Divorce is a legal process in which a married couple dissolves their marriage. In Surrey, BC, specific steps need to be followed to get a divorce. If you are considering getting divorced, it is essential to understand the process and what is involved. Here is an overview of the steps involved in getting a divorce in Surrey, BC.
Filing For Divorce:
The first step in getting a divorce is to file for divorce. This can be done by going to the Supreme Court registry and filing a Notice of Family Claim. The information on a Notice of Family Claim tells the court that you want to get divorced and why. It can also ask the court to make orders about parenting, support, and property division.
The next step is to serve the Notice of Family Claim on your spouse. This means someone over the age of 19 (not you) must give your spouse a copy of the Notice of Family Claim and an affidavit of service. The affidavit of service is a document that proves that your spouse has been personally served with the Notice of Family Claim.
After you have served the Notice of Family Claim, you will need to wait 30 days before you can file for divorce. This is called the cooling-off period.
Serving Divorce Papers:
To obtain your divorce, your spouse must be served with the divorce papers. This can be done by having a trusted mutual friend deliver the documents to your spouse or by hiring a process server. If you have hired an attorney, they will be able to arrange for service of the papers.
If your spouse is evading service:
Sometimes a spouse will attempt to frustrate the divorce process by evading service. It is also common to confront difficulty serving papers when one spouse has returned to their country of origin, or lives a nomadic lifestyle. The court understands this and, upon application, will generally grant the ability to forgo this step after it is shown that it will be impossible to successfully achieve service of an evading, missing or hiding spouse.
After the documents have been served, your spouse will have a certain amount of time to respond. If they do not respond within that time frame, you may be able to proceed with the divorce without their input. This is an uncontested divorce.
If your spouse does contest the divorce, then you will need to go through the process of negotiating a settlement. This can be done with the advice of a family law lawyer, their skillfully drafted legal correspondence, experienced representation at court, and astute advocacy during mediation – or without. Once a settlement is reached, it will need to be approved by the court before the divorce can be finalized. Woe be them that go through this process naively.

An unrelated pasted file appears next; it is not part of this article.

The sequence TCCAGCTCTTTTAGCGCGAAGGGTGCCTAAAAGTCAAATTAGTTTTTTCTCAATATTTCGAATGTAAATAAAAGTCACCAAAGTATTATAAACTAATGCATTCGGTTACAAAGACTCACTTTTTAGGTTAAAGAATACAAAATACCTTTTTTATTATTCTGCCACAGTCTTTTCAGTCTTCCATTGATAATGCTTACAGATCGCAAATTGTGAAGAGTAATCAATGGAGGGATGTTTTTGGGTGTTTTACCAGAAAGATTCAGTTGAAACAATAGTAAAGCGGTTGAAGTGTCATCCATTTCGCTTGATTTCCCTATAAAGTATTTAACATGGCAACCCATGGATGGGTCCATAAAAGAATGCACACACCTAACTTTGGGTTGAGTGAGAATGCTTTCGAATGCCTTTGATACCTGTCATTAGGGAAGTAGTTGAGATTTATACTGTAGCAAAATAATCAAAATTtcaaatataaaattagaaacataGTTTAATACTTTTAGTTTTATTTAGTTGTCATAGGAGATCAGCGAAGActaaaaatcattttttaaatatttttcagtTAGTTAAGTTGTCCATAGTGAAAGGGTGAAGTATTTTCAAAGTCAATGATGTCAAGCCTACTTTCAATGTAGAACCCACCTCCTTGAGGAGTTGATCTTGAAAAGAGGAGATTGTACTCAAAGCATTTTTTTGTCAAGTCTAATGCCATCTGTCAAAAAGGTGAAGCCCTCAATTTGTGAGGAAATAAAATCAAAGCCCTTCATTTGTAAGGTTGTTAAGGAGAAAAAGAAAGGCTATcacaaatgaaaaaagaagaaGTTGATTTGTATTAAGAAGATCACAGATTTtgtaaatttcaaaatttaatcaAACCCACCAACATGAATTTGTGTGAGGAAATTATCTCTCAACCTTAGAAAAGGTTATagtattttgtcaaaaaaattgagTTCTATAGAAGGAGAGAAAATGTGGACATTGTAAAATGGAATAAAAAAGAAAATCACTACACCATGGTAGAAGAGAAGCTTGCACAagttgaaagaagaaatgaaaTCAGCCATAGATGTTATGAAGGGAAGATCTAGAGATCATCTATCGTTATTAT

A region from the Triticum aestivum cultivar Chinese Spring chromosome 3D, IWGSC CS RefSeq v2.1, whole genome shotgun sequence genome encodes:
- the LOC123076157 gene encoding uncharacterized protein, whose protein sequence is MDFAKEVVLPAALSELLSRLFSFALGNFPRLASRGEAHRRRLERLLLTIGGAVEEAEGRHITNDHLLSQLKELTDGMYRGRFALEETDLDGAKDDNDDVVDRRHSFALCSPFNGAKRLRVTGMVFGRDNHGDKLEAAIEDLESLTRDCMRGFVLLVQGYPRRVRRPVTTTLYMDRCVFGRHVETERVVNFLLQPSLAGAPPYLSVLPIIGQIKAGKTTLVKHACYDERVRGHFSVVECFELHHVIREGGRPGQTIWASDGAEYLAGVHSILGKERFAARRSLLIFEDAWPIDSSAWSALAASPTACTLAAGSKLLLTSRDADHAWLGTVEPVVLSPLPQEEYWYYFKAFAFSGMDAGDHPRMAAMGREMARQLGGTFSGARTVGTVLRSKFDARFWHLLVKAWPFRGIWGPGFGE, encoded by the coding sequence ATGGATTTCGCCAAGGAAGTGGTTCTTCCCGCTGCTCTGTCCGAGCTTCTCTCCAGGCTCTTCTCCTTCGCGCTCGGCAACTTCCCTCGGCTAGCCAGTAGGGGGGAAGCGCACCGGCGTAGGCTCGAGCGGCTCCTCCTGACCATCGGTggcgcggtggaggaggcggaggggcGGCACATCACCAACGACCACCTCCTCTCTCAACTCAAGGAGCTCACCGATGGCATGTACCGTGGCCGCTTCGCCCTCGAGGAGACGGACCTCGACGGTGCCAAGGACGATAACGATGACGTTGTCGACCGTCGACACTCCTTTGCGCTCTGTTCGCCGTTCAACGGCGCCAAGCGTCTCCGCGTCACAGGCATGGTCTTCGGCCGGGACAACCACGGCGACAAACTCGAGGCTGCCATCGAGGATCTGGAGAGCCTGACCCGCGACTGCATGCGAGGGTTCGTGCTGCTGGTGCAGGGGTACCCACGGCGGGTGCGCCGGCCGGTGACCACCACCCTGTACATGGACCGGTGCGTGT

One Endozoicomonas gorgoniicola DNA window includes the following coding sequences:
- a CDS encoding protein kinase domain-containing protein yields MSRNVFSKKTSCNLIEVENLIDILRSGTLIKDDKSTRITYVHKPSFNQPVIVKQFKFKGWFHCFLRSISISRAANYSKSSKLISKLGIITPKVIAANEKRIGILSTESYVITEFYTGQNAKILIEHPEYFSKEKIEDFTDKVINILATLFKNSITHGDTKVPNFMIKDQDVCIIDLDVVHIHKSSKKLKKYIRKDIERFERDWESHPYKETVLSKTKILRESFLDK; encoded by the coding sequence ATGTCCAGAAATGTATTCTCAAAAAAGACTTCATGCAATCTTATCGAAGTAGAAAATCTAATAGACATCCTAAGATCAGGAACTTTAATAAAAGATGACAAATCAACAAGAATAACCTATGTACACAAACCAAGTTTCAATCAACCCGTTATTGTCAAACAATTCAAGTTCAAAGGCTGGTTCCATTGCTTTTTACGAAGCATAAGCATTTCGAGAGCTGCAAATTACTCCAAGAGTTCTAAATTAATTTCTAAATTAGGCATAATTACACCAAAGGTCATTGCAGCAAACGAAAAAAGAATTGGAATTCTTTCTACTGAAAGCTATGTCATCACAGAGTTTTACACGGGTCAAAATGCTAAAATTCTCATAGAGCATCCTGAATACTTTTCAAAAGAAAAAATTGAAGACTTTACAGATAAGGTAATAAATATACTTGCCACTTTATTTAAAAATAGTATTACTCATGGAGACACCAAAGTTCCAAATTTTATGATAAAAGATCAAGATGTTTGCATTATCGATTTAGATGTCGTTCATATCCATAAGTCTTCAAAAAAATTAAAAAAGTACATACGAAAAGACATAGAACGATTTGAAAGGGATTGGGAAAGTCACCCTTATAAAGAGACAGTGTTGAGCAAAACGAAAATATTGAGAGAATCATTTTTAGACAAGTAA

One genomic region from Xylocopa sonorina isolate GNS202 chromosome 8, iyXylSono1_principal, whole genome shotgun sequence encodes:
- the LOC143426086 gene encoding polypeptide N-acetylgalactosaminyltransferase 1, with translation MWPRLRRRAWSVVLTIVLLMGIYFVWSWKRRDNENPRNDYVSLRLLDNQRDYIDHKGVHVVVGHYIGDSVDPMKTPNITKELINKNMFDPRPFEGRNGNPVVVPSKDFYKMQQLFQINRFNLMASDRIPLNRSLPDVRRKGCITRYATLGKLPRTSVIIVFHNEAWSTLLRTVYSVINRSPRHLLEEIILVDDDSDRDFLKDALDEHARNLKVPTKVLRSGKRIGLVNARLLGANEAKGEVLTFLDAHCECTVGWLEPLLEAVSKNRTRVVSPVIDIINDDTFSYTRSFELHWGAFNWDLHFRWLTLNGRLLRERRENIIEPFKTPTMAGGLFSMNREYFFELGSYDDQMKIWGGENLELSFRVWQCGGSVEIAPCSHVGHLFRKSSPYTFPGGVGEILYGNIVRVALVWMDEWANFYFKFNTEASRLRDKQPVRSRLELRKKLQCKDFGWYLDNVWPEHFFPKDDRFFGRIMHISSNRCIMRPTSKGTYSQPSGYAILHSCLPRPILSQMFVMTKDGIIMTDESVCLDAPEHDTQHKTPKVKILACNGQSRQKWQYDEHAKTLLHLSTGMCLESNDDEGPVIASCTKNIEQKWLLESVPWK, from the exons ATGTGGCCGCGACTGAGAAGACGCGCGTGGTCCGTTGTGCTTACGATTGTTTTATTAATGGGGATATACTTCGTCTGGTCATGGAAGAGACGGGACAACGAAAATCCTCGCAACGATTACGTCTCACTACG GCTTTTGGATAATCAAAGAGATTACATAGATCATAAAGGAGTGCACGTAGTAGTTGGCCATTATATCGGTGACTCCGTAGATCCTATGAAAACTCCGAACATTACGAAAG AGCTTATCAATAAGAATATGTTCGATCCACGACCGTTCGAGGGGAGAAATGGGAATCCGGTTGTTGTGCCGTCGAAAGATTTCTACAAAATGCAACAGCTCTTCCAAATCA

Filing A Response:
Once your spouse has been served with the divorce papers, they will have 30 days to file a response. You can proceed with the divorce without their consent if they do not file a reply.
If your spouse files for divorce, you may agree or contest the divorce. If, after consulting with a family law lawyer, you decide to challenge the divorce, you will need to attend a hearing in front of a judge to determine whether or not the divorce will be granted. And if you have minor children, you will also need to attend a hearing to discuss child custody, parenting responsibilities, visitation and parenting time. The judge will decide based on what is in the child’s best interests.
Once the judge has decided, you must file the appropriate paperwork with the court. Once this is done, the divorce will be final, and you will be able to move on with your life.
Applying For A Divorce Order:
Once you have filed a response, you can apply for a divorce order. This can be done by using the court registry.
An affidavit must accompany the application from you and your spouse. The affidavit must state that you have been living apart for at least 12 months and that there is no reasonable likelihood of reconciling.